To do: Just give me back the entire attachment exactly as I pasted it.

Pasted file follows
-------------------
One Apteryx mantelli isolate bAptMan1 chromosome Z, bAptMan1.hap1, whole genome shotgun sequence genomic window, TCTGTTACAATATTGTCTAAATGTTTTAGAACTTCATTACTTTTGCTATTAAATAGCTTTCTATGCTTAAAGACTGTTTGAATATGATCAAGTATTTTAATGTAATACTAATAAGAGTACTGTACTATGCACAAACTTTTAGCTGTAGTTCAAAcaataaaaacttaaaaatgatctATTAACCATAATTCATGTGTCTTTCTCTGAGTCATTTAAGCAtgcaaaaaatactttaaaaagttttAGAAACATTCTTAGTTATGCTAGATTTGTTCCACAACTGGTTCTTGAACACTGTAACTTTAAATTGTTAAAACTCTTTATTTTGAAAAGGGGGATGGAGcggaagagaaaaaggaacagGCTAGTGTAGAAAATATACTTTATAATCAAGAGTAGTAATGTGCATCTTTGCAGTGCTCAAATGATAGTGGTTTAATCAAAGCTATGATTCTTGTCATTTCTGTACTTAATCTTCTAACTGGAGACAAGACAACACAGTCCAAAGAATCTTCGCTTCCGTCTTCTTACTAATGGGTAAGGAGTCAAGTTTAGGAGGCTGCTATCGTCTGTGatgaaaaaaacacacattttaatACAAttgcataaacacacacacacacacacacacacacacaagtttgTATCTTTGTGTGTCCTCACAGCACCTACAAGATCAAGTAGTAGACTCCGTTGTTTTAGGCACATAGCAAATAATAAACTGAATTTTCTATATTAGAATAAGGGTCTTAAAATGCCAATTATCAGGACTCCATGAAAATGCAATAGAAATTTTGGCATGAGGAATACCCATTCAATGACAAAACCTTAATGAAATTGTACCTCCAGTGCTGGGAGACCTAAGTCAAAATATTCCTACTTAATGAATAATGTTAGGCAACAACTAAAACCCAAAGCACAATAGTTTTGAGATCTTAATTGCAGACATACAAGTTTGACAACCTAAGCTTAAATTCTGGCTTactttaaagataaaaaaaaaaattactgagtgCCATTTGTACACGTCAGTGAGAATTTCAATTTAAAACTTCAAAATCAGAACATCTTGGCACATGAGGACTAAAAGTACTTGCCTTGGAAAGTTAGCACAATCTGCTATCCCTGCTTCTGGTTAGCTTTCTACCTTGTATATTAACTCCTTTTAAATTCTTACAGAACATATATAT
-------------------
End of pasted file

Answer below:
One Apteryx mantelli isolate bAptMan1 chromosome Z, bAptMan1.hap1, whole genome shotgun sequence genomic window, TCTGTTACAATATTGTCTAAATGTTTTAGAACTTCATTACTTTTGCTATTAAATAGCTTTCTATGCTTAAAGACTGTTTGAATATGATCAAGTATTTTAATGTAATACTAATAAGAGTACTGTACTATGCACAAACTTTTAGCTGTAGTTCAAAcaataaaaacttaaaaatgatctATTAACCATAATTCATGTGTCTTTCTCTGAGTCATTTAAGCAtgcaaaaaatactttaaaaagttttAGAAACATTCTTAGTTATGCTAGATTTGTTCCACAACTGGTTCTTGAACACTGTAACTTTAAATTGTTAAAACTCTTTATTTTGAAAAGGGGGATGGAGcggaagagaaaaaggaacagGCTAGTGTAGAAAATATACTTTATAATCAAGAGTAGTAATGTGCATCTTTGCAGTGCTCAAATGATAGTGGTTTAATCAAAGCTATGATTCTTGTCATTTCTGTACTTAATCTTCTAACTGGAGACAAGACAACACAGTCCAAAGAATCTTCGCTTCCGTCTTCTTACTAATGGGTAAGGAGTCAAGTTTAGGAGGCTGCTATCGTCTGTGatgaaaaaaacacacattttaatACAAttgcataaacacacacacacacacacacacacacacaagtttgTATCTTTGTGTGTCCTCACAGCACCTACAAGATCAAGTAGTAGACTCCGTTGTTTTAGGCACATAGCAAATAATAAACTGAATTTTCTATATTAGAATAAGGGTCTTAAAATGCCAATTATCAGGACTCCATGAAAATGCAATAGAAATTTTGGCATGAGGAATACCCATTCAATGACAAAACCTTAATGAAATTGTACCTCCAGTGCTGGGAGACCTAAGTCAAAATATTCCTACTTAATGAATAATGTTAGGCAACAACTAAAACCCAAAGCACAATAGTTTTGAGATCTTAATTGCAGACATACAAGTTTGACAACCTAAGCTTAAATTCTGGCTTactttaaagataaaaaaaaaaattactgagtgCCATTTGTACACGTCAGTGAGAATTTCAATTTAAAACTTCAAAATCAGAACATCTTGGCACATGAGGACTAAAAGTACTTGCCTTGGAAAGTTAGCACAATCTGCTATCCCTGCTTCTGGTTAGCTTTCTACCTTGTATATTAACTCCTTTTAAATTCTTACAGAACATATATAT